BENDIGO patients are waiting three weeks on average to see a doctor, as GP shortages continue to bite down hard in the region.
Murray Primary Health Network chief executive officer Matt Jones said about 20 per cent of Greater Bendigo's medical clinics had closed their books to new patients.
"There has been a continuing shortage of GPs and secondly there is an increase in demand for healthcare from deferred care due to COVID. Even with tele health appointments, some people have been unable to access health care during lock down and as a result people are sicker than usual before accessing healthcare."
Flora Hill Medical Centre welcomed new GP Dr Jelic Dabic (pictured) from St Albans a week ago. Clinic director Dr Mario Fernando said her addition to the centre had allowed new patients to be added to the books.
"It is very hard to find new GPs to recruit, I was very lucky to find somebody as experienced as Dr Dabic who was willing to come and settle in Bendigo,'' he said.
"I started looking in August and she has just started."
Dr Dabic is an overseas trained doctor who passed her exams five years ago to become an Australian GP and has been practicing in the western suburbs.
"My children have grown up and finished university now,'' she said.
"My husband is a civil engineer. We planned to move to a regional area and have a quieter life and there is a lovely community here."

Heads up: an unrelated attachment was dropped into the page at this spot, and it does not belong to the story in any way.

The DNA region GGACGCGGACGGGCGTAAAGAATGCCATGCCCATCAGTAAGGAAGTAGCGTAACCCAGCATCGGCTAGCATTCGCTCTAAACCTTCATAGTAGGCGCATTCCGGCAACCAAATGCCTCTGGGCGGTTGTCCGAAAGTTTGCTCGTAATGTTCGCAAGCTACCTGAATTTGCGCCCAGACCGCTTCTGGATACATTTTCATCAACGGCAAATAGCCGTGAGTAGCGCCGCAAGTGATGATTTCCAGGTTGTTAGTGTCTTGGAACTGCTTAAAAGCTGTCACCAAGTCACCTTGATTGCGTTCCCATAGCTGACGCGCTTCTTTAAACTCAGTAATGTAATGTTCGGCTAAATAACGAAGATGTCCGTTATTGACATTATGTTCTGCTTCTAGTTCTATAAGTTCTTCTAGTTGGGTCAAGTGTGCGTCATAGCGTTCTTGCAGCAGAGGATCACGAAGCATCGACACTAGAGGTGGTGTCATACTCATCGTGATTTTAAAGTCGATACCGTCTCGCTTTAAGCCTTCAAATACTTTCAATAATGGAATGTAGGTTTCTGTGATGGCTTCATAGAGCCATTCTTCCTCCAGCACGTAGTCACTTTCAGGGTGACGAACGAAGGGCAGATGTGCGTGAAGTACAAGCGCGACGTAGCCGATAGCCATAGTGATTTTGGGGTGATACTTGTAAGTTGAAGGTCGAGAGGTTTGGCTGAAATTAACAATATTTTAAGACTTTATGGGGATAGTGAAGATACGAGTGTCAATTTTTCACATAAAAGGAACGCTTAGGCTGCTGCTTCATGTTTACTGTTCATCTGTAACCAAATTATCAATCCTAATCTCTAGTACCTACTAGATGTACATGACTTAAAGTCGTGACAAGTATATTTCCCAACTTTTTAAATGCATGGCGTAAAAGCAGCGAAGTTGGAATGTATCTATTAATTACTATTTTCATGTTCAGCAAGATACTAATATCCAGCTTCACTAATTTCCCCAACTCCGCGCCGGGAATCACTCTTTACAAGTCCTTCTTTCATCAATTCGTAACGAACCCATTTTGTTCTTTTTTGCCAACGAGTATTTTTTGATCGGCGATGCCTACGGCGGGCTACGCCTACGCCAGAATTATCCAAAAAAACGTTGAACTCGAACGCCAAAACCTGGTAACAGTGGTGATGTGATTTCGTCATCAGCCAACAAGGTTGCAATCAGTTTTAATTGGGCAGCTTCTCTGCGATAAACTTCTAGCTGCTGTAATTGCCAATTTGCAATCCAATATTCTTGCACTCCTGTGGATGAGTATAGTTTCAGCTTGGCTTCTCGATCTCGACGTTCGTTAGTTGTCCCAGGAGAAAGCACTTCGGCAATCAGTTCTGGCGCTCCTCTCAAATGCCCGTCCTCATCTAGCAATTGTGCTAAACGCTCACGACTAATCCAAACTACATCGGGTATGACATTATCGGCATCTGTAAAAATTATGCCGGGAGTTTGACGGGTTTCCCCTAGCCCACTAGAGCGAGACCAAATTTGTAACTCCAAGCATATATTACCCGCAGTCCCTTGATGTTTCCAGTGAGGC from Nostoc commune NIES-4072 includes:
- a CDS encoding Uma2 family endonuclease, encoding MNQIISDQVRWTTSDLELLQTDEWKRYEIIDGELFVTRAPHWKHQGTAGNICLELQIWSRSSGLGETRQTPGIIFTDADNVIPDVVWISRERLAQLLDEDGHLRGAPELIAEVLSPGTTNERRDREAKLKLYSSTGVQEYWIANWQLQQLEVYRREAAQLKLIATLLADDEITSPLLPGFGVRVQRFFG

Mr Jones said new government incentives for GPs to move to regional and rural areas were welcomed but it would still take a significant amount of time to make a difference. The federal government has offered to cut student HECS and HELP debts for doctors who relocate for four to six years.
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"The fact that about 20 per cent of all practices in Bendigo are closed to new patients at the moment means they cannot meet emerging demand,'' he said.
"It's only after more GPs come to the area that you will see that changing. It's tidal, it takes time for the effects to flow through."
Doctors who spend the equivalent amount of time to their degree - generally four to six years - in regional cities and towns with populations between 50,000 and 5000 will have their HECS or HELP debt wiped.
"Bendigo is part of regional Australia and we expect we should be included in those measures but we have to wait and see. There will be more detail coming in,'' Mr Jones said.
The program, which will also apply to nurse practitioners, will start in January next year and is multi-layered. Mr Jones said debt retirement should be attractive to a lot doctors.
"The HECS debts are huge and it's a big incentive and we think it's a great initiative but of course it has to be accompanied by other incentives as well,'' he said.
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